In order to do this, we have examined other variables which might influence the crime-age distribution for the two groups and controlled for them to see what impact they have on the crime-age profiles. If any of these variables were able to account for a significant proportion of the difference in the crime-age distributions between the two groups, the two distributions would become more similar. If any or all could completely explain the difference in the profiles then the gap would be eliminated and the two groups would have the same crime-age profiles.

Where people live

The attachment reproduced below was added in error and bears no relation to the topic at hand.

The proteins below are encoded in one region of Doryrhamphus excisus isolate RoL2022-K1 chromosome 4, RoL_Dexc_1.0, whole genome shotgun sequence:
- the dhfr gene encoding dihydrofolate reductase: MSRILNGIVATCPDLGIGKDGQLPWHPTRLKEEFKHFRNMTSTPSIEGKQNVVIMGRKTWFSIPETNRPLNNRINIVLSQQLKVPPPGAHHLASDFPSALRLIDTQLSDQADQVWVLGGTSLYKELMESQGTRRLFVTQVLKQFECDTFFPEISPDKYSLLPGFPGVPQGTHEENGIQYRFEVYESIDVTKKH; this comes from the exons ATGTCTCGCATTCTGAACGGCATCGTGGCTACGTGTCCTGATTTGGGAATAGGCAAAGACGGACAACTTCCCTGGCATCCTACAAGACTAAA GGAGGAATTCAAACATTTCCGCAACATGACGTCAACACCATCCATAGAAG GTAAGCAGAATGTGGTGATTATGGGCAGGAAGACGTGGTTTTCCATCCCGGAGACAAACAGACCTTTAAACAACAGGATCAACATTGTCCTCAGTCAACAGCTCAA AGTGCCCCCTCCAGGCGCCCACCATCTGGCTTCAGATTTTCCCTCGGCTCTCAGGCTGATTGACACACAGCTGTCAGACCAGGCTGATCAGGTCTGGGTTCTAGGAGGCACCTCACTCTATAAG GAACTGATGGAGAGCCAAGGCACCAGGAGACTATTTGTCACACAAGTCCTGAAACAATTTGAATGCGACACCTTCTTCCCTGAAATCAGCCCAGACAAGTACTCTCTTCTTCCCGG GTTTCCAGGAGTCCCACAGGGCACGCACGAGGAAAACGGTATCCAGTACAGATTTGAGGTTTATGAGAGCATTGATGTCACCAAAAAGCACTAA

Crime and delinquency are unevenly distributed. Evidence from the British Crime Survey suggests that over half of all property crime and a third of all victims of property crimes are found in just a fifth of communities in England and Wales. In the 1990s those in the worst crime areas suffered twice as much property crime as anyone else in England and Wales. The police statistics reveal similar trends. Police force areas that include large urban conurbations have the highest rates of recorded crime. In the year to March 2000, metropolitan forces recorded an annual rise of 7.2 percent compared to the 0.9 percent recorded by non-metropolitan forces. The greatest increases were in the West Midlands, which saw a rise of 16 percent, and in the Metropolitan Police area, with an increase of nearly 13 percent. These forces, together with the City of London, Greater Manchester and Merseyside, recorded increases totalling 190,000.